Choosing the correct form of encryption will always be a game with moving goalposts. Encryption algorithms and associated transport protocols are found to have weaknesses or computing flaws as new power becomes available to brute force the hard math that encryption is generally built upon.
We are now stepping into the next stage of cryptography for both personal and enterprise level wireless networks. WPA3 is the latest evolution in the family and offers several unique features that address known issues with its predecessors that may allow it to stand the test of time.
Before addressing its new developments, it is important to have some concept of the history of Wi-Fi encryption. It all started with WEP (Wired Equivalent Privacy) in 1999: a form of encryption that's name explains its sole purpose. WEP provides the same level of security that you would get through an Ethernet connection. This method did not last very long; POC breaches were available by 2001, and by 2005, WEP was considered trivially hackable.
Thus, in 2003, WPA (Wi-Fi Protected Access) was born. WPA provides a better software security component for Wi-Fi enabled devices, but it had a fundamental flaw. In order to be deployed to existing hardware that was built for WEP, WPA's encryption was initially TKIP (Temporal Key Integrity Protocol): an algorithm designed for backward comparability with such hardware. TKIP was ultimately found to be similarly ineffective. Even when using the newer AES crypto instead of TKIP, WPA still has weaknesses—one of which is a sister protocol for making the configuration of devices to work with an access point easier. Exploiting WPS is one of the most popular ways for WPA to be breached.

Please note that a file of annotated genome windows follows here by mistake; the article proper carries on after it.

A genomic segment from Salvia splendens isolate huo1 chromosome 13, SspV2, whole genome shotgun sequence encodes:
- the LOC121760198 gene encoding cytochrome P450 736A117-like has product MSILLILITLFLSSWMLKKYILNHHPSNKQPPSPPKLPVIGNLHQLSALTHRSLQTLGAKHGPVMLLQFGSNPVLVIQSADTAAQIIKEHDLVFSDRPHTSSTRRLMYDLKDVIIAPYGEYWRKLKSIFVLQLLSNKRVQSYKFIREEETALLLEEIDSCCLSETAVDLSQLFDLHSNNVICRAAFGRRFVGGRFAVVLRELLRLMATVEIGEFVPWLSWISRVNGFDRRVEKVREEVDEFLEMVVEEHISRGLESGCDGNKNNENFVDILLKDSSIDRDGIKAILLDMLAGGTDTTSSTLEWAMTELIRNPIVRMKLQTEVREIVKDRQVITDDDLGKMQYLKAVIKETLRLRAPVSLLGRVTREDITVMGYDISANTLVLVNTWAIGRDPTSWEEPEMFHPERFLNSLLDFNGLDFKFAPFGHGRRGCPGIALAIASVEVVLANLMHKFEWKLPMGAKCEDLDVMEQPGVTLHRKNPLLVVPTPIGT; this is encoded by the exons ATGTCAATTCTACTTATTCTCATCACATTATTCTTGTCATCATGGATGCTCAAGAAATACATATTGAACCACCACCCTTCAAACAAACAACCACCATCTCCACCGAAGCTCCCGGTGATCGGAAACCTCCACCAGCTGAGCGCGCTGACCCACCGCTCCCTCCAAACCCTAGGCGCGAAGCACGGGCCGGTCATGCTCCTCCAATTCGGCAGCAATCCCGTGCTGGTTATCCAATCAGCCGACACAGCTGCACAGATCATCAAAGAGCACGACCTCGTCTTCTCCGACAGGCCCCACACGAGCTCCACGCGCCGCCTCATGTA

In 2006, the current, state-of-the-art WPA2 arrived. WPA2 migrated the best of both worlds by updating the software and hardware components. AES must be available, but TKIP can be used as a fall back. Direct attacks against WPA2 are obscure and require that you already have access to gain unauthorized further access.